Writers in Translation

Media Diversified

by Sinthujan Varatharajah

A few days ago, I was sitting with a friend, we were casually chatting when I suddenly remembered that her father is a writer – as is my mother. I remembered that we somehow knew each other through our parents who again knew each other through diasporic writers’ circles. We laughed about it, about these close, almost exclusive circles that we unconsciously frequent. We were Sinthujan2both the children of writers who write in a non-European language. Yet we never framed ourselves as such, hardly see ourselves as such and rarely tell others, particularly non-Tamils about this part of us or them. Not even friends. I had to remember that her father is a writer, like I sometimes have to remember that my mother is one. I started to think about the diasporic people I had known for years, others who I got to know more recently, and…

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The Top Albums of 2014

Bob Dylan Wrote Propaganda Songs

top

A few days ago I posted the first 20 in my “Top 40 Albums of 2014” list (check it out here). Below you will find this year’s edition of what I consider the top 20 albums of the year. You’ll find albums from varying genres and possibly a few albums that are new to you. I think it’s important to note what I define as a top caliber album. Great songs are always a plus, but more important to me is the ability of an artist to create a series of songs that tell a story, that convey an overall theme, that complement each other, and that make the listener think differently about the human experience. We are moving into an age where most consumers are more concerned with hit songs, which is why I feel compelled to highlight those musicians that have stayed honest to the age-old art…

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Movies You Probably Won’t See in January

Relatively Entertaining

E: I have to be honest: it will be a minor miracle if I see anything this month that actually officially opens in January.  It’s all Oscar for me, this month and next.  Why bother with this slate’s trifling offerings when there’s so much fantastic stuff out there that opened in December and November?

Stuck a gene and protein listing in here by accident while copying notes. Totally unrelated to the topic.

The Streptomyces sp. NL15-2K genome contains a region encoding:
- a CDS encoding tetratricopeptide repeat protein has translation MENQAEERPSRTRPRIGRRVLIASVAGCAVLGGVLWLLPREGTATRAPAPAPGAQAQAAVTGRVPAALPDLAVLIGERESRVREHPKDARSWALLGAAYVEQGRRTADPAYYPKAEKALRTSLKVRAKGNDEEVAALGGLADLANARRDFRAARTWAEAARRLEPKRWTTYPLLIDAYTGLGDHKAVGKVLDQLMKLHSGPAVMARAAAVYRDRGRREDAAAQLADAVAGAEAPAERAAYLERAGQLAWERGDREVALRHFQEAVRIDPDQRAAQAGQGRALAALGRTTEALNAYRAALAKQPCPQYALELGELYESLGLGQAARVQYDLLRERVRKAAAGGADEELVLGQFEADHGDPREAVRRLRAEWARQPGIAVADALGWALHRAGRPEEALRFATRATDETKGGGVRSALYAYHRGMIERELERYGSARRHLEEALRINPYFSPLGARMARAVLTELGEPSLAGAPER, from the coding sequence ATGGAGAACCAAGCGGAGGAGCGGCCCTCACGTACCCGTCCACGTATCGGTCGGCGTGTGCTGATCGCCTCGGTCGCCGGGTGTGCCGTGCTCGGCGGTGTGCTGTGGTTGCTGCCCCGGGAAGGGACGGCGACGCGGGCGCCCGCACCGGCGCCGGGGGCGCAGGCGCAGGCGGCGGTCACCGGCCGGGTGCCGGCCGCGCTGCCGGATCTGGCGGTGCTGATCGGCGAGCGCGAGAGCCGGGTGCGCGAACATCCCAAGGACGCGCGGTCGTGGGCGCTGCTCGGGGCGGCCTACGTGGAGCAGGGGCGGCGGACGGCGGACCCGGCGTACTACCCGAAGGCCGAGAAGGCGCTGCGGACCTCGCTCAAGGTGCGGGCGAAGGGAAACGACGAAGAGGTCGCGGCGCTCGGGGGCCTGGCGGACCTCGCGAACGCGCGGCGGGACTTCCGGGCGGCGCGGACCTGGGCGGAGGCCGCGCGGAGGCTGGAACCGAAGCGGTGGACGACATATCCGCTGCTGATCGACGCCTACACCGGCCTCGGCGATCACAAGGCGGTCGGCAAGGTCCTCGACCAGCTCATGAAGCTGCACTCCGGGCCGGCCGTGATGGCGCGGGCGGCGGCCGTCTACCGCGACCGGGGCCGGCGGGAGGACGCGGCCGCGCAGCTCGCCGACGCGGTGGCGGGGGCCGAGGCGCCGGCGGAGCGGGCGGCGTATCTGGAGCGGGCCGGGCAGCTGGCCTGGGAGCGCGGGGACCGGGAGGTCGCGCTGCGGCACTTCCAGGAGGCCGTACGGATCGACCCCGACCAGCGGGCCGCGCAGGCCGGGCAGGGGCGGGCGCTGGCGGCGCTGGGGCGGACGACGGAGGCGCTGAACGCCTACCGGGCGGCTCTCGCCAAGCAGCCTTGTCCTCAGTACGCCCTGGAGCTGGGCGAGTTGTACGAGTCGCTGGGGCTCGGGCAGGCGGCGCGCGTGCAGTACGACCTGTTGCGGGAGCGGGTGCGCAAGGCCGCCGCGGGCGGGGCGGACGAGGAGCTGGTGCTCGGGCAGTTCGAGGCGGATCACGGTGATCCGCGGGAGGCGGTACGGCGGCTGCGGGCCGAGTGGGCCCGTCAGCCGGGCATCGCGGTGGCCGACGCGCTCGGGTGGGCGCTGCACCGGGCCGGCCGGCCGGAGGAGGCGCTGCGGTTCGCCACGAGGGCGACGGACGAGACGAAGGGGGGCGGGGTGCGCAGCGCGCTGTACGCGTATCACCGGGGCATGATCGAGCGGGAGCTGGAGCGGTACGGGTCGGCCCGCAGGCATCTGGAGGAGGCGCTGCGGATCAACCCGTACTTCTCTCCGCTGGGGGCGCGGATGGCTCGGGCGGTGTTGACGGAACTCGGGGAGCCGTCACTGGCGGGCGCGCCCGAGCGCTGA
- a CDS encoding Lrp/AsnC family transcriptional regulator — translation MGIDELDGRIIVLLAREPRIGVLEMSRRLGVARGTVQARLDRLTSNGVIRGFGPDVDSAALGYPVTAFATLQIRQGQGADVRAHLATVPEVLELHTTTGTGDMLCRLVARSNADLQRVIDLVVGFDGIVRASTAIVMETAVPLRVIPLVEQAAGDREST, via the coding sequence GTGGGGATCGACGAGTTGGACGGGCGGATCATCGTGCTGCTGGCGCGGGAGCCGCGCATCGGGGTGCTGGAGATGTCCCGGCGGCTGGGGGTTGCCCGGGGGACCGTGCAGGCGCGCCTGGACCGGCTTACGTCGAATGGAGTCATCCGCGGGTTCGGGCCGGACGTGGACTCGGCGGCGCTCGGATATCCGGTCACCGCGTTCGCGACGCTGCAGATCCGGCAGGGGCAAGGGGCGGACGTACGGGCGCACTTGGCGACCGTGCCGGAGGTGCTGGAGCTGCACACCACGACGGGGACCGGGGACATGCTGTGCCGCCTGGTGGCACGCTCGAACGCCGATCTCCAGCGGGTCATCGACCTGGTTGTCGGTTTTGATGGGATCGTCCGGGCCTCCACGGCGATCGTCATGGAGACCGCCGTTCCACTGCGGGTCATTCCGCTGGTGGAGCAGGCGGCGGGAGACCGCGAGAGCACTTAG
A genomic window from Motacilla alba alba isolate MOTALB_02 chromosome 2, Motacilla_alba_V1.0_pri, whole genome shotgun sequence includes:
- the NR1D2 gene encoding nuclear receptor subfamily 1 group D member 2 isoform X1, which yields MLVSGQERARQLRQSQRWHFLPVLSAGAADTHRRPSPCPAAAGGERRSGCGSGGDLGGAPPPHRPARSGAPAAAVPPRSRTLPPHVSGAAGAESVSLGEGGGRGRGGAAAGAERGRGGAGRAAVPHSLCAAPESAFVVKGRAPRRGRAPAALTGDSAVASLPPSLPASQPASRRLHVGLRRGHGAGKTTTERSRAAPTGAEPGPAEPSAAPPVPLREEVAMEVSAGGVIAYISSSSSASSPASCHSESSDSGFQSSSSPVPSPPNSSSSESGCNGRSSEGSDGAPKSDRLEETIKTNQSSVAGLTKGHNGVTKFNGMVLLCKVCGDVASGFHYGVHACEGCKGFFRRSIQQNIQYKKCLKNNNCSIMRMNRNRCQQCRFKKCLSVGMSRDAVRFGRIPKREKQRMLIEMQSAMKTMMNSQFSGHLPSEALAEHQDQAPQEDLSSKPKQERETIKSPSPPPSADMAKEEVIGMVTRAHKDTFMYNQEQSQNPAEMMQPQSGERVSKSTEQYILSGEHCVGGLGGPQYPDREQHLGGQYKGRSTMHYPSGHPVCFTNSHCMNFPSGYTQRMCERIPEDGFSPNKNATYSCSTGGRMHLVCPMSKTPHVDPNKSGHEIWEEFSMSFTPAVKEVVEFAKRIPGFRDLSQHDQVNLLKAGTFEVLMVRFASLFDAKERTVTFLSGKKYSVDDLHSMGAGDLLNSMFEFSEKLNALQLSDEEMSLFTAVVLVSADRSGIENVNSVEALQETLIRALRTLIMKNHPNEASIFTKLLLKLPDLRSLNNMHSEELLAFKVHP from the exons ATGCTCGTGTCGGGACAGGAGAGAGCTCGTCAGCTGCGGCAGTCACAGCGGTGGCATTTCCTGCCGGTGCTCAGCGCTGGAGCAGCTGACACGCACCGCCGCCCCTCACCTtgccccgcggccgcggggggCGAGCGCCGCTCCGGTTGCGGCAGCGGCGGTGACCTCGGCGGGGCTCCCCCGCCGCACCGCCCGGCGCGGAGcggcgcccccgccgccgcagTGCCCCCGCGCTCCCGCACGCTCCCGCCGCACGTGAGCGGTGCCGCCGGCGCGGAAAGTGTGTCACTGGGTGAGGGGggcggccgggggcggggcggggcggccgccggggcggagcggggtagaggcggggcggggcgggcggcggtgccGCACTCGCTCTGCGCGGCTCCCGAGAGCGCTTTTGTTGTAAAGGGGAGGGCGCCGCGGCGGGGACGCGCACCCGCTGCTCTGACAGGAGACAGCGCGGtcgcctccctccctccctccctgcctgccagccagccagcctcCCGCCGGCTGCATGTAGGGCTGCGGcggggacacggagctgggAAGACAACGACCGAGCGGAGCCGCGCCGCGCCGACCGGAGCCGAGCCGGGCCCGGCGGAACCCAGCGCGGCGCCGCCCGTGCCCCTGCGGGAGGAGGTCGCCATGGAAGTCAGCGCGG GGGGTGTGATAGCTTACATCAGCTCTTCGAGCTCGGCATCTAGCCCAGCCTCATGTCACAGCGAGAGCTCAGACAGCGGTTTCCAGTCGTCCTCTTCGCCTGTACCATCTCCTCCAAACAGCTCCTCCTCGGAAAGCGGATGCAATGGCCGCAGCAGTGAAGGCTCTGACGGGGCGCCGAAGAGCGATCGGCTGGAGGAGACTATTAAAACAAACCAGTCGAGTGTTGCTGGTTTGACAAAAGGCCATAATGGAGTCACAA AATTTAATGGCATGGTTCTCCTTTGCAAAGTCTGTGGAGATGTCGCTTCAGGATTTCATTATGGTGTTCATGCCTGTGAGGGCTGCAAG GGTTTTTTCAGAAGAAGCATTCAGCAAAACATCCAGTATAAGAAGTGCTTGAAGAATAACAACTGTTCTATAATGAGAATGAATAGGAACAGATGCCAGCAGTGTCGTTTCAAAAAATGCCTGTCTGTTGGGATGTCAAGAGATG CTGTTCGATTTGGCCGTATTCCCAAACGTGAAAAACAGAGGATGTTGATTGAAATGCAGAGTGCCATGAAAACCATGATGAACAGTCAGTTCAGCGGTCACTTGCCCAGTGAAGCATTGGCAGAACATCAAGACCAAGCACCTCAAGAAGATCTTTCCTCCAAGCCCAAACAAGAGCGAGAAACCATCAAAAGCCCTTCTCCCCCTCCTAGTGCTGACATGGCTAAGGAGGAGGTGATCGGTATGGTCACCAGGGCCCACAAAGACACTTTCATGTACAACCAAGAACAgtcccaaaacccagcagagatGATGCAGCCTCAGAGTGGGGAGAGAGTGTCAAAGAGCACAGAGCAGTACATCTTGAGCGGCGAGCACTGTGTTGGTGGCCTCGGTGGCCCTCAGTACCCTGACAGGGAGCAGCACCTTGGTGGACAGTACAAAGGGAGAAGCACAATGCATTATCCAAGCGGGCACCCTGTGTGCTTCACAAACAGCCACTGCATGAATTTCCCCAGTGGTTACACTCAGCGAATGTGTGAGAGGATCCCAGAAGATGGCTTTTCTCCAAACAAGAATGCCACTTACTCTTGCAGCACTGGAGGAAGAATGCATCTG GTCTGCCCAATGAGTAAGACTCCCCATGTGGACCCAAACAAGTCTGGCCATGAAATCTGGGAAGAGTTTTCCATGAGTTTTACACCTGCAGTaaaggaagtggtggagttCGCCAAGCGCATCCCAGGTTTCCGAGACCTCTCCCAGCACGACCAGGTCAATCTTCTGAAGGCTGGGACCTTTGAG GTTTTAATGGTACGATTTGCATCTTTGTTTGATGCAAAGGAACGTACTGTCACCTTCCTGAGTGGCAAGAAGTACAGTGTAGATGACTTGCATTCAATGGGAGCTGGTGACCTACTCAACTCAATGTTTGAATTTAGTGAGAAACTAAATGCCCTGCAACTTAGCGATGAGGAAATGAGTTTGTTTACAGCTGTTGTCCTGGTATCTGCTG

M: I’m unlikely to get to the theater in any given month, but yeah, with things I want to see (Selma, Theory of Everything) and things I feel like I should see (Hobbit, Mockingjay), this month’s openings might not make the list.

C: I mostly agree — heck, like M I’m still hoping to catch some stuff that came out in November, like The Theory of Everything — but it sounds like a few December movies aren’t as urgent as I thought they’d be. Based on the reviews, for instance, Unbroken could…

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We Talked to Our Kids About Souls

Butterfly Mind

Swinging Bridge at Babcock State Park, West Virginia, autumn on andreabadgley.com Swinging Bridge at Babcock State Park, West Virginia

“Hey Mom, are trees living things or living beings?”

Our nine year old son looked into the forest then up at me as we hiked side by side along a gurgling brook. His dad and sister walked a few steps ahead of us. Upstream was the Glade Creek Grist Mill in West Virginia, a rustic wooden building with a pitched roof. Today its wet planks were framed by yellowing autumn trees.

“I guess that depends on what you mean by living being,” I said. “I think of a being as — ” I tried to think of words that would be familiar to him. I failed. “As a sentient being — something that has a soul.” The path was littered in gold, red, and toast brown leaves, and I kicked at a drift with my leather hiking shoe.

“Personally, I think of trees…

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Looting is a Response, Not an Opportunity

Scott Woods Makes Lists

We need to reexamine looting.

Regarding its critics, let me start by saying that, at the level of determining solid community building options, critics of looting are right: it’s not productive. What is built from looting? Not much. Certainly nothing in the concrete world. On top of that, looting is illegal. It is against the law to break into a building and take what’s inside of it out. I don’t think anybody is confused about that, or believes that taking things out of a liquor store or burning down a Little Caesars should be confused with an urban renewal initiative. None of this, however, means that looting has no merit as an act.

Looting is a response, not an opportunity. Looting doesn’t randomly happen. Looting is what happens after something else has happened to a group of people that feel disenfranchised. There are not bands of random black people running…

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Amy Monticello on Dear Sugar #39, “The Baby Bird”

Assay: A Journal of Nonfiction Studies

Screen Shot 2015-01-05 at 7.23.23 AMAmy Monticello’s work has appeared in The Iron Horse Literary Review, Brevity, Redivider, The Rumpus, and elsewhere. She is the author of Close Quarters (Sweet Publications), and an assistant professor at Suffolk University. She lives in Boston with her husband and daughter.


In nonfiction, there’s a better self—a more clear-eyed, compassionate, empathetic self—I hope my students will reach for through writing about real people and situations. Through whatever wincing confessions and honest characterizations may be necessary, I want my students to write in order to illuminate the threads of desire and fear and love and pain that connect us. It’s a tall order: be better on the page than you are in real life.

To that end, I’ve created an assignment based on the advice column Dear Sugar on The Rumpus, helmed, from 2010-2012, by Cheryl Strayed (now a podcast featuring Strayed and Steve Almond). What makes…

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